Rev. Phumzile Mabizela: woman, church leader, HIV positive

Phumzile-by jae

“I strongly believe we will get a cure. Maybe not today, maybe in five or 10 years time.”


MANILA – When Reverend Phumzile Mabizela, a church leader from South Africa, learned she contracted HIV, she was very devastated. Though she is a gender activist and was knowledgeable about the condition, contracting HIV, she said, was not something one would celebrate. But it was neither her own health nor what other people might think of her that worried her – it was her family.

Mabizela said she made sure that her children were well-informed about what HIV is before she disclosed it. They understood her condition and told her that they love her no matter what. But telling her mother was a different story.

“For my mother, my only living parent, it took much longer for me to disclose to her,” she told

“I thought that she will give me a very long lecture – ‘you are a minister. You should have behaved, ra, ra, ra…’ But I was surprised to find that she was very positive about it. And actually said ‘we thank God that you were tested early cause that means that we will still have you for a very, long time,’” she quoted her mother.

Her family, she said, has been her greatest support.

Mabizela, the executive director of interfaith network INARELA+, is among those who have publicly announced that they are living with HIV. It was 1999 and she was applying for a life cover when she learned that she has contracted the virus.

“I applied for a life cover. And when you apply for a life cover, you have to be tested so they can assess the risks. That’s when I was tested. I had no symptoms, none,” she said.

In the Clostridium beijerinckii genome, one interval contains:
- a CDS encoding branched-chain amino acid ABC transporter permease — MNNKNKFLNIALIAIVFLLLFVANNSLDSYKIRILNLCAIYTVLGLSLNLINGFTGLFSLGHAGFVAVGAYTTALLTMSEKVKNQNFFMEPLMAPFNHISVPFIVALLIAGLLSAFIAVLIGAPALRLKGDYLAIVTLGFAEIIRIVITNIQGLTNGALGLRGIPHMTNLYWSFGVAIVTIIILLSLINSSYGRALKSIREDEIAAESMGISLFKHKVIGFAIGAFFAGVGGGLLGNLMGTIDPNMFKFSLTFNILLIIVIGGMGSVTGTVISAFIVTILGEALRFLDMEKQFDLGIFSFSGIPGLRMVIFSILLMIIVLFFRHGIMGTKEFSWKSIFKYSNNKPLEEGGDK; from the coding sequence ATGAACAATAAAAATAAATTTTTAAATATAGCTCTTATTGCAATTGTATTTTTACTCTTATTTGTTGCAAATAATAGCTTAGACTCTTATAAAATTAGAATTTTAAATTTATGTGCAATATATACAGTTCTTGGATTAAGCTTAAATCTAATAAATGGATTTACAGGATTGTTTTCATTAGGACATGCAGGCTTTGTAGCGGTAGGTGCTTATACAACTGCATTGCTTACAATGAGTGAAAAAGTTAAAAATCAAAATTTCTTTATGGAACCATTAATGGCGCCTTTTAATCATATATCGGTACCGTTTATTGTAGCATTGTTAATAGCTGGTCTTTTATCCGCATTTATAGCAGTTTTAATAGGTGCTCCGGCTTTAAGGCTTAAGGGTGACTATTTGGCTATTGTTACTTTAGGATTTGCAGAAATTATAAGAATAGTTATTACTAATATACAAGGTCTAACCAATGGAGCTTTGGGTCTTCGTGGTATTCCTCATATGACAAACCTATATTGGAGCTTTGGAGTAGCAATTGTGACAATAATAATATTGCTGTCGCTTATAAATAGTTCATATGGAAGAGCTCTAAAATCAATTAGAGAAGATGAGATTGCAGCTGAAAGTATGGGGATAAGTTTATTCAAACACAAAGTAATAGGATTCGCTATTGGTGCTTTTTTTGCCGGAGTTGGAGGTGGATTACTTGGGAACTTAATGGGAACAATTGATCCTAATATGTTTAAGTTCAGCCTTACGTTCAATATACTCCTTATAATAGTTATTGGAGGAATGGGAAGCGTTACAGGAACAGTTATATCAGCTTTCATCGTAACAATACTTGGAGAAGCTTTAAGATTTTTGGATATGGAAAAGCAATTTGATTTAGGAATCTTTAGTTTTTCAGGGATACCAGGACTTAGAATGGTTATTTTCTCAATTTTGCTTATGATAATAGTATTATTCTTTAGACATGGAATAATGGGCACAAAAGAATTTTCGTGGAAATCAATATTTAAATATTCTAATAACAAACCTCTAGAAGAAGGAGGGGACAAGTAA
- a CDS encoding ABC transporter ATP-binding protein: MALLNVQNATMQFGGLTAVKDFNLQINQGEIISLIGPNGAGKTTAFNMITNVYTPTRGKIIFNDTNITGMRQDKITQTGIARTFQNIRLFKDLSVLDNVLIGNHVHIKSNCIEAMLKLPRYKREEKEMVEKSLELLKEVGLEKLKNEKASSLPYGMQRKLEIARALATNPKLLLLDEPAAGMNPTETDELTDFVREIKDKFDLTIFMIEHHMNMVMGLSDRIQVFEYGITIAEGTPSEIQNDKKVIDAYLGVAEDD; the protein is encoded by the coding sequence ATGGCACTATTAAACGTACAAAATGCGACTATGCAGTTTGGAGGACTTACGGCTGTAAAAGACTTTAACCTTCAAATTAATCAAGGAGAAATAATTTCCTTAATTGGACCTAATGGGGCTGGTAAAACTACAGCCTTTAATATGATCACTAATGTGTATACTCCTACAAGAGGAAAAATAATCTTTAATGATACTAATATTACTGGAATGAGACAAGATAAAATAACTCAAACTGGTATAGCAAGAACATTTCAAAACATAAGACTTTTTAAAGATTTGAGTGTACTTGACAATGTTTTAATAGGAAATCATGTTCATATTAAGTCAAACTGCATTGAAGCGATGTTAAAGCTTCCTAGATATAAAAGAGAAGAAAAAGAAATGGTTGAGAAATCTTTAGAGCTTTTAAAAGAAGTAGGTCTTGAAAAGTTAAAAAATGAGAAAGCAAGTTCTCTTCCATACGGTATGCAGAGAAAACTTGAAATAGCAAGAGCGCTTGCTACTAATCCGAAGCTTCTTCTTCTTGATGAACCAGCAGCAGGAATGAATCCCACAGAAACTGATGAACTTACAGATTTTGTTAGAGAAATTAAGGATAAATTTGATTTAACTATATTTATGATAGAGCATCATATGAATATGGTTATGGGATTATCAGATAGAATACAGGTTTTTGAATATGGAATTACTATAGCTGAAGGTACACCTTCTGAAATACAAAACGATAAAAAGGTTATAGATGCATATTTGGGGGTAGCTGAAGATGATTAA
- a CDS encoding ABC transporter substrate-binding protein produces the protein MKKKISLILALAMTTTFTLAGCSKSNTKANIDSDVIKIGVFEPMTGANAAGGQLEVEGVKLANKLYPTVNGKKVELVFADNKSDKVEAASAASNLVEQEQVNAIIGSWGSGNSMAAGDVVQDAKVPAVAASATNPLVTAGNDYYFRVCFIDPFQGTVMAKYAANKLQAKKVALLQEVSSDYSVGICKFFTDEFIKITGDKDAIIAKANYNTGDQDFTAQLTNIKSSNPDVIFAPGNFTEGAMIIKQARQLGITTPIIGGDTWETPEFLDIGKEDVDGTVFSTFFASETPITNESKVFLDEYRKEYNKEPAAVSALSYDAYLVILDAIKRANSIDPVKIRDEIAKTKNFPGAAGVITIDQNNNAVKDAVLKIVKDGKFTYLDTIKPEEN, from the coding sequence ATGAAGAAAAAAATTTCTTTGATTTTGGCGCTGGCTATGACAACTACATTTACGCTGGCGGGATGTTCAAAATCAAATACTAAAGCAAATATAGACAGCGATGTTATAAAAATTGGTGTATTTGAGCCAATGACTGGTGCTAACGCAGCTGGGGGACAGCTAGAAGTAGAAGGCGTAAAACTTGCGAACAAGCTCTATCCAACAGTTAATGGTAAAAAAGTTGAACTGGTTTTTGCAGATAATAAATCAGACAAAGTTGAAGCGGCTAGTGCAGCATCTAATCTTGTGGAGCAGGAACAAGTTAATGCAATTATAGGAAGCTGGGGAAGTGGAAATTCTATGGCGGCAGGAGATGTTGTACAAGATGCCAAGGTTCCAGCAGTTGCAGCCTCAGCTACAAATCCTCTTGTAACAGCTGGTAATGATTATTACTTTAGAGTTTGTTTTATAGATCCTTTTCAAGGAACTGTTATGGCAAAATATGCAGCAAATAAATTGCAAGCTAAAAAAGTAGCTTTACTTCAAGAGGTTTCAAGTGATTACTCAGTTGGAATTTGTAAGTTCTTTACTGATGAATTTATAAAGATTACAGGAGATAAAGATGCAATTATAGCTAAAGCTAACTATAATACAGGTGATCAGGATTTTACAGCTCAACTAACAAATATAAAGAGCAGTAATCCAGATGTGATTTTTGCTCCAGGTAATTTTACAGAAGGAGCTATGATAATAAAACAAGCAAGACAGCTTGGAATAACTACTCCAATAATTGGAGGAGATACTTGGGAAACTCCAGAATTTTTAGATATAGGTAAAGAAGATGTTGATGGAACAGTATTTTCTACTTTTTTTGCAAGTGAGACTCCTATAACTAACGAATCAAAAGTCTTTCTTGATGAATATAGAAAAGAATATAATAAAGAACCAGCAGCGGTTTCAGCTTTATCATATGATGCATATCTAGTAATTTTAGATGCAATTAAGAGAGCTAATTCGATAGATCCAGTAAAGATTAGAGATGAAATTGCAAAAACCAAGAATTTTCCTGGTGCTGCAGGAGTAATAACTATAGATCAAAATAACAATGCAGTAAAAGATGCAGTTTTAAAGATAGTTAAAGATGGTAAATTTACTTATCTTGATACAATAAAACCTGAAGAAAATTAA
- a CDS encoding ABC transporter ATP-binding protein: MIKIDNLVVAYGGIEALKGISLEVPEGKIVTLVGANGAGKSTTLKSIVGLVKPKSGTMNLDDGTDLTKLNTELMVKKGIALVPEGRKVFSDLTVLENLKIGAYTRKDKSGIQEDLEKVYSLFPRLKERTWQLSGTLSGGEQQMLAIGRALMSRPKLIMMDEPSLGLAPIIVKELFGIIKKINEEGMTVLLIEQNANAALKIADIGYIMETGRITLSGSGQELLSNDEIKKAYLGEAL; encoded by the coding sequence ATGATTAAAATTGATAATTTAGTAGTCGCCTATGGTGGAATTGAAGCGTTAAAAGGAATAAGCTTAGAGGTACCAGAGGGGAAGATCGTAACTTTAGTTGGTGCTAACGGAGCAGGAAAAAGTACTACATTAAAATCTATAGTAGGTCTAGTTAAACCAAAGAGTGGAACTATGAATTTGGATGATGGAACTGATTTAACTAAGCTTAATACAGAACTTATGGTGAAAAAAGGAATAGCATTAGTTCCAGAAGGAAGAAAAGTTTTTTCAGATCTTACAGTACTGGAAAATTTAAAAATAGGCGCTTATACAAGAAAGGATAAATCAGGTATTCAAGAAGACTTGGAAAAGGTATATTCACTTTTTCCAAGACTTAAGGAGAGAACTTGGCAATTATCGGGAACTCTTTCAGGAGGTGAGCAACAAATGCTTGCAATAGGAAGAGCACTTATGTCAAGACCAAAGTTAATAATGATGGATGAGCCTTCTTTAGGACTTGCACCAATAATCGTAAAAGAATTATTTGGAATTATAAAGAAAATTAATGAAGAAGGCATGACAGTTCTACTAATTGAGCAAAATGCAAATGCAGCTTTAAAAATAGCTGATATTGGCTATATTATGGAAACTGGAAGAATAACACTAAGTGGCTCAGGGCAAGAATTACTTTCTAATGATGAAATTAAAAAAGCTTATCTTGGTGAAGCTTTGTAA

Today, Mabizela has traveled around the world, educating both men and women on their vulnerabilities to HIV. Even her mother, who she feared would not have an easy time accepting her condition, too, has spoken to mothers of those who have contracted HIV and helped them deal with their children’s condition.

Most countries, she said, now have access to HIV treatment. The most advanced technology belongs to Western countries such as in the US, Canada and European countries. In poorer countries, however, sustaining such treatments is hard, which poses danger to people living with HIV as they become vulnerable to developing resistance to the medication.

Still, there are countries who do not even have access to technology for testing people with HIV, said Mabizela.

Mabizela stressed that it is the government’s responsibility to provide due medical services for people living with HIV.

“It evolves. There are always new challenges that we need to respond to,” she said, “The battle is not over. We need to find creative ways of accessing resources.”

The government, she added, should come up with ways to bring resources to the people and churches can be instrumental in this because “they are everywhere.”

Last month, Mabizela went to the Philippines to conduct a dialogue with church workers on her advocacy for people living with HIV. Below is part of’s interview with Mabizela:

What were the pros and cons when you decided to announce that you have contracted HIV?

You have to be prepared for a variety of responses. Some of my friends became very emotional. They started crying because they were scared that they would lose me. So I had to assure them that (it is manageable). As I have said, I have never experienced stigma. But some people go through that. So it is important for people to know the pros and cons of disclosing before they do it. So they would be prepared to deal with the positive and the negative responses.

Do you get irritated with people who are not educated on HIV discriminate against those who have?

I don’t. I feel sorry for them because they should know. And usually these are the people who are most vulnerable. The fact that they are prepared to reject you, it means that they are ignorant; they are not well informed on HIV.

What do you think is the role of the Church on how to combat or help people living with HIV?

The church was part of the problem so it is important for them now to be part of the solution. Some of the language that they used when HIV started coming to our country was very negative. And most people died because of fears of being rejected by their churches. But now, with the church deciding to become part of the solution, they are learning new theological reflections, new ways of life-giving sermons.